Three big developments today may impact the immediate future in Iraq.
Alsumaria reports that despite claims that a vote on Kirkuk might be able to take place before the elections now scheduled for January, no suche elections will be happening. AP adds, "On Wednesday, Iraqi officials said the Kurdish-run north of the country could not vote this month on a draft constitution, a document perceived by Iraqi Arabs as an effort to expand Kurdish authority at the expense of the central government." That draft constitution was to be voted on this month because the KRG holds their elections this month. Now that's been stopped and it is part of the continued tug-of-war between the Arabs and the Kurds. Finally, Alsumaria notes that a prison abuse investigation has been completed and that MP Zaynab Karim al Kinani of the Sadr bloc is stating that the results of the investigation "are not feasible stressing the need to reopen investigations, bring people implicated in torturing prisoners to justice and add a parlimentary committe of polical parties' represenatives to special investigation committees."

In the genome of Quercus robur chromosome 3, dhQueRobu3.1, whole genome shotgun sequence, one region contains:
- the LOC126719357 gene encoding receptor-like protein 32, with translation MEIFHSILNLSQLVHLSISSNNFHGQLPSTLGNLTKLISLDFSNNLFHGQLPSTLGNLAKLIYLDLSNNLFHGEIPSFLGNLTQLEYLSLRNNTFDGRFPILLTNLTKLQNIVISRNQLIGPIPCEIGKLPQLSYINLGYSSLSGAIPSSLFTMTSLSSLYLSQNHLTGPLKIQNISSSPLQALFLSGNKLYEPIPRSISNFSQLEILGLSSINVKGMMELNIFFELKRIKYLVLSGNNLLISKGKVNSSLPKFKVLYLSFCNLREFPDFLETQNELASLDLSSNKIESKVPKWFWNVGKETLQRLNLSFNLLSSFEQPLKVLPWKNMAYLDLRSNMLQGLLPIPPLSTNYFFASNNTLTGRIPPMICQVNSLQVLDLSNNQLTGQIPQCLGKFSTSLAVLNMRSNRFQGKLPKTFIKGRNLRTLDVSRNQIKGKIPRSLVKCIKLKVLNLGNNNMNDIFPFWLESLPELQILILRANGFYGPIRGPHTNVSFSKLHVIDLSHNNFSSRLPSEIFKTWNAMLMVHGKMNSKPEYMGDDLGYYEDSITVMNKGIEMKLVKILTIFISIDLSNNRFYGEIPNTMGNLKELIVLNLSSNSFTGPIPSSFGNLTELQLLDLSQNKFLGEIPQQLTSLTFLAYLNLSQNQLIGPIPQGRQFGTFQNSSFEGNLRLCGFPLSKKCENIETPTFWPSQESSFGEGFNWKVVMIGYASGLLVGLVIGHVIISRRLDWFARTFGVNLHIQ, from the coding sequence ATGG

Yesterday's snapshot covered the Senate Armed Services Committee hearing and Kat covered it at her site last night. The best witness was Retired Admiral John D. Hutson and we noted some of his remarks yesterday. His opening statement [PDF format warning] is now posted online by the committee and it can be found in HTML (what you're reading right now, normal webpage) at Franklin Pierce Law Center where is the Dean and President. He was the best witness. Huston is also a Retired Rear Admiral and a former Judge Advocat General of the Navy. The ACLU has released a silly statement where they praise David Kris for supposedly stating Due Process applies to military commissions. Kris stated that the Defense Department, not the Justice Department, should be prosecuting. A fact that the silly release leaves out. The press release does note: